Injuries and exercise: They’re two peas in a pod. If you’re a gym rat, runner, bodybuilder, or athlete of any kind, you’ve likely run into more than a few of your own. The fact is, when we work out or exercise, we’re stressing our bodies. While we’re more or less designed to take a certain amount of physical punishment, things can go wrong. We can land awkwardly, twist or pull something that we shouldn’t, or simply just push too hard.
When we do that, we’re doing significant damage — sometimes irreversible damage. But there are a lot of people who push through the pain. Discomfort comes hand in hand with exercise and some people just don’t want to stop. Or, perhaps they can’t tell the difference between a serious injury and the pain associated with fatigue. Since everyone experiences varying levels of soreness after exercise, how do you know when the issue goes deeper than that?
Some injuries are obvious. A bone might be sticking out of an appendage, for example. Or maybe putting any kind of weight on a leg causes you to collapse. In those cases, it’s clear something’s wrong and you need to get to a doctor. Other injuries are more subtle — they manifest quietly and stick around for awhile. In these cases, you may not know you’re doing a lot of damage to your body or that you need to go see a medical professional to adequately heal.
Here are 10 things to look out for if you’re trying to discern a serious injury from standard soreness or minor aches.
1. You heard or felt a ‘pop’ or ‘snap’
If you’re working out and feel a pop or snap, WebMD says to take that as a very bad sign. While it may not mean you’ve sustained a serious injury, your body isn’t designed to produce snapping or popping sounds. There’s a chance you’ve injured a ligament, muscle, bone, or just about any other tissue in your body. If you’re feeling pain after hearing or feeling an odd pop, see a doctor.
2. Pain kicks in during exercise
Exercise can be painful and cause injuries. An easy way to identify an injury related to exercise is to see if a specific motion, lift, or eactivity actually triggers a pain response, says Johns Hopkins Medicine. If lifting a dumbbell in a specific way sets off alarm bells or any other specific kind of action or motion, that’s your signal to lay off. If you find there’s no improvement with time, see a specialist.
3. Pain lasts for days
Soreness and fatigue will slowly fade away with time. But pain related to more serious injuries is going to stick around. If pain or discomfort in a specific area of your body remains while soreness elsewhere erodes, you may be facing a more serious injury. Take it easy, and see if things improve — if not, notice what triggers the pain, and if need be, see a doctor.
4. Pain is sharp and localized
Is your pain unmistakably concentrated in one area? Localized, sharp pains are your body’s way of telling you exactly where the problem is, Neuroscience Online says. This is one of the easiest ways to tell a real injury apart from soreness or fatigue related to regular exercise. Soreness is more of a broad, dull sensation. An injury is more likely to produce an acute, sharp pain. If your body is sending you the signals, don’t ignore them.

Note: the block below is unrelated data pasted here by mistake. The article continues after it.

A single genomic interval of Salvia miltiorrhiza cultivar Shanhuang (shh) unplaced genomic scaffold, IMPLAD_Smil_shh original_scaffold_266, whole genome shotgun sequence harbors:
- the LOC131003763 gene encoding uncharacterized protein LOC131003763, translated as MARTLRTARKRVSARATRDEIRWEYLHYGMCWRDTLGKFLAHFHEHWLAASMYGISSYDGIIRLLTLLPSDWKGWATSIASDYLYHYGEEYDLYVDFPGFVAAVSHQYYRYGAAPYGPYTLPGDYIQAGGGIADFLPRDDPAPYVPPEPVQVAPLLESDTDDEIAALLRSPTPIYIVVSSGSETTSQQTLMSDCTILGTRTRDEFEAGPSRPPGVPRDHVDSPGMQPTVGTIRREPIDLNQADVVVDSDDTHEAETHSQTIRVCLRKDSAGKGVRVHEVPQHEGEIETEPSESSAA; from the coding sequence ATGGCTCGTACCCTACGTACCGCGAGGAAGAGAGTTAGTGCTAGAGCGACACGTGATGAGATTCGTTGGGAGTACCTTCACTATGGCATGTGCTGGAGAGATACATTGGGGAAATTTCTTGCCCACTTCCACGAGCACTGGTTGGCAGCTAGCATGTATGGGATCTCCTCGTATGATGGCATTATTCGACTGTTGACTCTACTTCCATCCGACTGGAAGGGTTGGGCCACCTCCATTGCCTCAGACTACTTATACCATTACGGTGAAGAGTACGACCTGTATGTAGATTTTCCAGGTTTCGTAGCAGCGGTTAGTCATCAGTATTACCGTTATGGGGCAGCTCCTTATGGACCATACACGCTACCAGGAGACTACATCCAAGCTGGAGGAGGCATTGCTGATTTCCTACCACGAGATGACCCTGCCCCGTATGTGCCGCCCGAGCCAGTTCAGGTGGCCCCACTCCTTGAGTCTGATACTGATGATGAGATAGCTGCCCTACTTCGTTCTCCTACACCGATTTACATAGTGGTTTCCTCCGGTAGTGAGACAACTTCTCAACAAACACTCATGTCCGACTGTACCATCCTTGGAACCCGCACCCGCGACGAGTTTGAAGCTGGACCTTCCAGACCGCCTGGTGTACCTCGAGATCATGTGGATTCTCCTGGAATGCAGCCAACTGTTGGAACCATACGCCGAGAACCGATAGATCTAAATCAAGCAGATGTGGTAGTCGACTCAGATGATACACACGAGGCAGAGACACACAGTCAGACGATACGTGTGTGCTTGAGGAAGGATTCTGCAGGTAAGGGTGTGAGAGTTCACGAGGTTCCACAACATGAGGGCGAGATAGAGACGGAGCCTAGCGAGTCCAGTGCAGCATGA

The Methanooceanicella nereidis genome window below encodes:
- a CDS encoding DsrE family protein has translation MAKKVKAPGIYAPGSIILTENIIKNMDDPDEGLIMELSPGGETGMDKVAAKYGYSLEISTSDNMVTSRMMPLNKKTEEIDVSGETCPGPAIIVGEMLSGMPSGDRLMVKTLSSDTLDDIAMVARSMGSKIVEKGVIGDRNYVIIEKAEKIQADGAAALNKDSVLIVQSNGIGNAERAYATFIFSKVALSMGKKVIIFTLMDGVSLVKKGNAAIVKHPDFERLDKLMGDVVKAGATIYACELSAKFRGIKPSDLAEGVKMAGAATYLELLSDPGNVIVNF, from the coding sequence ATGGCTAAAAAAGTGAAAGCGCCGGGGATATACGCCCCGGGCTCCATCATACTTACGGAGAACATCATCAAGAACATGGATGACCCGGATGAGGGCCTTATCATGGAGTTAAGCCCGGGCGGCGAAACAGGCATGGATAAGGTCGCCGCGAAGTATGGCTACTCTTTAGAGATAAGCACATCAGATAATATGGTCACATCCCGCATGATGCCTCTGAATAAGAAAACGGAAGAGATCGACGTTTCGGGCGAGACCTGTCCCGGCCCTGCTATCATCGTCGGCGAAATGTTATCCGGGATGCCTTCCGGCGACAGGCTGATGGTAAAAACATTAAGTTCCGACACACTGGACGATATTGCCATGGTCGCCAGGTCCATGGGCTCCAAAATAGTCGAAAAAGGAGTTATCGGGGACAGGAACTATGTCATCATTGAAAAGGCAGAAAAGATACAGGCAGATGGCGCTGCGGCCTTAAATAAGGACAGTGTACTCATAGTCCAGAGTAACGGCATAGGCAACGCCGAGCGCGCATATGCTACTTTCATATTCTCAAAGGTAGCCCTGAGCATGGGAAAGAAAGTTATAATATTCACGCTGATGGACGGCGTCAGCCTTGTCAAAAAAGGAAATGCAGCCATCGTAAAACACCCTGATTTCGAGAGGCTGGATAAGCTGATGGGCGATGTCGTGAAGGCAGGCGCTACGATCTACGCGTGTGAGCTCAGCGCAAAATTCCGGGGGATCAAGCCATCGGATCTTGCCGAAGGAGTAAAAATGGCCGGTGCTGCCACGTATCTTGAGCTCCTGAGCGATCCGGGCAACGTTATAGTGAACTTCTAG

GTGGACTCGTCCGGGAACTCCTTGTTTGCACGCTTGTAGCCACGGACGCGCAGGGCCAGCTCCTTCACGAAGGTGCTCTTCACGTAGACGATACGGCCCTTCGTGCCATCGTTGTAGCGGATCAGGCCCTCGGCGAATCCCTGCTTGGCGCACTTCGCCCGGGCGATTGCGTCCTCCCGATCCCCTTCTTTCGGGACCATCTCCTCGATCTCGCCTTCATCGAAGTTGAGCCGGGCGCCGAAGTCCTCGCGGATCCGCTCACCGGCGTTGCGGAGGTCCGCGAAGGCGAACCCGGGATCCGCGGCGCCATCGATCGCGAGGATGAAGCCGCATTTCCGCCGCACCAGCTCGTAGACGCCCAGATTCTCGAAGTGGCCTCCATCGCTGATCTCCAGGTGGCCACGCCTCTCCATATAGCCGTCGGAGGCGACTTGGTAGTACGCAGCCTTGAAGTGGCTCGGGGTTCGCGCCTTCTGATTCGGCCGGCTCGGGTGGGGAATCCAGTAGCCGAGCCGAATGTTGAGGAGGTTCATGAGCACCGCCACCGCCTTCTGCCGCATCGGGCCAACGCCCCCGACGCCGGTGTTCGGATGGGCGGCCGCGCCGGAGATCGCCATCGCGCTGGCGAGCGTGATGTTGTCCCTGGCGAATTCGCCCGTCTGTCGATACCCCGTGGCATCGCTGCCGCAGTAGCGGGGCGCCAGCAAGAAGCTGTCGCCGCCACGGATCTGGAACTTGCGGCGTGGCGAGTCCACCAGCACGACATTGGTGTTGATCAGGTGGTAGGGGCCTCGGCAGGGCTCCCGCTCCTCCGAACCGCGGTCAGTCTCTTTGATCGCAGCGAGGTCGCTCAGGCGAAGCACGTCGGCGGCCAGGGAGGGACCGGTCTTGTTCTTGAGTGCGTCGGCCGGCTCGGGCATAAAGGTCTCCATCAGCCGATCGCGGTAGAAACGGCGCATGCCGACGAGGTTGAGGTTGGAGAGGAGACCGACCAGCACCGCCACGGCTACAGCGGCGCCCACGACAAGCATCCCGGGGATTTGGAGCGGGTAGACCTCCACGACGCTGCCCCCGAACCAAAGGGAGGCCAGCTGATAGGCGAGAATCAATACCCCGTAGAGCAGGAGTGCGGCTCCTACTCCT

5. A wound won’t heal
The most obvious and clear sign your pain is related to more than just fatigue? It won’t go away or get better. This is basically the dictionary definition of “nagging” when referring to injuries. By continuing to exercise, you may be making the problem worse. If you find that the pain is recurring or that a wound simply won’t heal, make an appointment with the doctor.
6. A wound smells or is draining
If you have a wound that is not only refusing to heal, but also expelling some nasty byproducts, get it checked out. This may include weird smells or drainage, Advanced Tissue explains. Pus, blood, and all kinds of other gross things may be involved. This should be a big red flag that something is wrong and that you probably have an infection. Don’t you dare go back to the gym — get it taken care of.
7. It’s keeping you up at night
If you let nagging injuries linger, they’re going to get worse. If you absolutely refuse to seek treatment, eventually, they’re going to alter your habits and routines. That includes your sleep cycle, WebMD reminds. If the pain is keeping you awake — even if you can manage it with medication — take that as a sign that you should see a doctor.
8. You notice swelling or bruising
There’s a reason that they call them “bumps and bruises.” If you get beat up in the gym or iduring a game, bumps and bruises are natural outcomes. What you need to be on the lookout for; however, is inflammation and swelling, particularly in your joints and sensitive areas, Nationwide Children’s Hospital says. Swelling can be a sign that your bumps are more serious and may require more attention than just ibuprofen and an ice pack.
9. Your pain level is above a ‘six’
Bruises, scrapes and sore muscles will bother you to a degree. But a serious injury? That’ll send shockwaves of pain through your body — and that’s a big clue. When you see a doctor, they might ask you to rate your pain levels on a scale of one to 10. If you’re getting over a five, you’re entering serious injury territory. You probably already knew there was something wrong before consulting the pain scale, though.
10. You’ve given up on a specific body part
If your level of pain has forced you to drastic action — or lack of action — you can bet it’s time to see a doctor. You’ll definitely have days where soreness or fatigue has you waddling around a room or favoring one arm over the other. But if you’ve grown accustomed to avoiding using a specific body part due to recurring pain, there’s probably something wrong. The longer you put off a doctor’s appointment, the worse it’s going to get.